A new colleague was teasing me the other day.
“I don’t dare open the door for her,” he teased, “she’ll get mad at me.”
I wondered at first what he was talking about. Then I realized it had to do with a comment I had made earlier about my overnight bag. He had offered to carry it and, wanting to brag a little about my packing ability – something I am secretly quite vain about — I declined and declared I’d carry it myself, tossing off his help with, “I am a firm believer that a woman should never pack a bag that she can’t lift into the overhead bin on her own.”
This is a true statement. I have very little respect for women who overpack and then wait for a man to offer to lift their bag. If we want to be treated equally, we can’t expect men to take care of us when we do dumb things. (Exceptions granted for women on their way home with injuries that they received whilst traveling that prevent them from lifting bags they were able to lift on the trip out.)
On the subject of opening doors, I also believe that the person who holds the door should be the person that the door opens toward and/or the person who is carrying less stuff. So, if you’re standing on the sidewalk and the door opens toward you, unless your arms are full, you should be holding the door, regardless of gender. And if you arrive at the door at the same time as someone whose arms are full, you should open the door for them, regardless of gender. And if the other person is pushing a baby carriage, you should slip in front of them, open the door, and hold the door open for them. This is practical and helpful.
In truth, I have nothing against my colleague carrying my suitcase – provided he offers without my hinting about it, and provided that he is not already weighed down with his own suitcases. I have nothing against a man (or woman) offering to help put a bag into the overhead bin (again providing that the person to whom the bag belongs doesn’t pack such a heavy bag that it requires someone else’s help or endangers the safety of the person sitting below the bin when it inevitably falls on their head).
I do grow impatient when I offer an elderly man who is precarious on the subway my seat and he refuses with offense because I am a woman, requiring me to resort to subterfuge, such as pretending that my stop is imminent when it isn’t. I grown equally impatient when a man insists on carrying things for me that I don’t need him to, or praising me faintly when I don’t do as well as he does on a presentation because he’s afraid of hurting my feelings. Thanks, my emotions don’t need your protection – if you did better than me, it’s because you have more training and/or experience. Now that I know what right looks like, I’ll practice, stumble, right myself, and eventually get it right. But it has nothing to do with my feelings.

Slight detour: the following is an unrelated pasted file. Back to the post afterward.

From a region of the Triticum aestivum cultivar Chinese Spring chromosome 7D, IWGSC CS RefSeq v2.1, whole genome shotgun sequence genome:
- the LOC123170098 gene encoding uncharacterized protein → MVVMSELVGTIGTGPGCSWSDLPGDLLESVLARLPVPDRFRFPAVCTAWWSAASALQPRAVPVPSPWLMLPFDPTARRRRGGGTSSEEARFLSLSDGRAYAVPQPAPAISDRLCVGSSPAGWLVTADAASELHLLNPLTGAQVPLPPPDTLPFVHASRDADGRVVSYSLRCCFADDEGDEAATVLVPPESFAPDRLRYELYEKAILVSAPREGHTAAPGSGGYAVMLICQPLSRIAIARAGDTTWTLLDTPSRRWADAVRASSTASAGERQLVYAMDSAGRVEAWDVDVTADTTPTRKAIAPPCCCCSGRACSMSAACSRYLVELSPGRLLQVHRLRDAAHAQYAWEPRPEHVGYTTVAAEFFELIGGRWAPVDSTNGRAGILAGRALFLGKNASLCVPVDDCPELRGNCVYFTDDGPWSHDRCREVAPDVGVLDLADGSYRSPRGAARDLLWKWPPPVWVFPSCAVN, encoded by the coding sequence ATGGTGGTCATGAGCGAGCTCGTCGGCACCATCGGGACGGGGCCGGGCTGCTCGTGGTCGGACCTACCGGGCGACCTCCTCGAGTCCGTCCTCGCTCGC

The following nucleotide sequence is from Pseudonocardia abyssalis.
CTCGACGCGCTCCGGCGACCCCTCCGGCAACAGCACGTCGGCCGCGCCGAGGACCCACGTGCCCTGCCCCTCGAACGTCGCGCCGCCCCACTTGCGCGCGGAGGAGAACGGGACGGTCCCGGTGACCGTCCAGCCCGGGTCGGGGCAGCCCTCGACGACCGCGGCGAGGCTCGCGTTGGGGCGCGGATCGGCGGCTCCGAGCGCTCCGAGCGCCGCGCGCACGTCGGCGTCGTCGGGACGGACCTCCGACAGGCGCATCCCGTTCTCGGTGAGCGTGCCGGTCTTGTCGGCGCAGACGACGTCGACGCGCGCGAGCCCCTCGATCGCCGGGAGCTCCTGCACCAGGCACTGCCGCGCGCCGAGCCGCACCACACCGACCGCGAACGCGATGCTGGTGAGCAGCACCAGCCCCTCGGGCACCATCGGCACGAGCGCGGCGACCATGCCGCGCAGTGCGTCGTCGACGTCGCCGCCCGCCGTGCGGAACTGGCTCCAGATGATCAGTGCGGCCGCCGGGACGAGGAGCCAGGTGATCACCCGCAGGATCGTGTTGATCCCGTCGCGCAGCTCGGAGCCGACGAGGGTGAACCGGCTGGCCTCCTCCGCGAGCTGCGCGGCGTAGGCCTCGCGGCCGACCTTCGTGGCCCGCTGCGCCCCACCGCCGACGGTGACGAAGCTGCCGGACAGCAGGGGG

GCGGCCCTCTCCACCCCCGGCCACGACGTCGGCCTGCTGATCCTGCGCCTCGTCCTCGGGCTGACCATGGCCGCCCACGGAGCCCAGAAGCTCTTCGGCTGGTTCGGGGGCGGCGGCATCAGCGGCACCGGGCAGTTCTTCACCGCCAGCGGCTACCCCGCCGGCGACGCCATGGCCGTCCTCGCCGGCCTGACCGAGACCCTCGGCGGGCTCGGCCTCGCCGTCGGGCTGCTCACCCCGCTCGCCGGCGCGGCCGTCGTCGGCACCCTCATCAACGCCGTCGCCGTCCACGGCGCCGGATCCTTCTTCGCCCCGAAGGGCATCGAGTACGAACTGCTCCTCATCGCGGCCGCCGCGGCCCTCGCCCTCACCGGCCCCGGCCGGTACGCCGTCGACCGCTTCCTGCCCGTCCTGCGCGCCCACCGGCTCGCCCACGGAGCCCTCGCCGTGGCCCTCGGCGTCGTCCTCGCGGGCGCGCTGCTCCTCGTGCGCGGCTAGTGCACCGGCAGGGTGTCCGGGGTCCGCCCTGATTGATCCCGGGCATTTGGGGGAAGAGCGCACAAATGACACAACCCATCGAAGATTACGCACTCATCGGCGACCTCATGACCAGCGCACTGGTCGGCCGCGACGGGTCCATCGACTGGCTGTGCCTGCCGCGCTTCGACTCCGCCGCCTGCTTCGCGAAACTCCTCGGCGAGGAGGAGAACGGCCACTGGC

I read a book once where a mother had suffered the flu and hadn’t recovered as quickly as the doctor would like. Everyone fussed around her, her husband insisting that she go to bed early, her neighbors insisting on carrying things for her, her pastor chiding her for taking on too much. When her son came home, dumped his laundry in the middle of the living room for her to deal with, monopolized the landline (pre-cell) to gossip with friends, commandeered the best snacks from the kitchen, raided her pocketbook for spending money, and announced he was going to use the last of the hot water for his bath, it was to her great relief because finally, here was someone who wouldn’t treat her with kid gloves.
Does that mean that I’d like to be taken advantage of? No.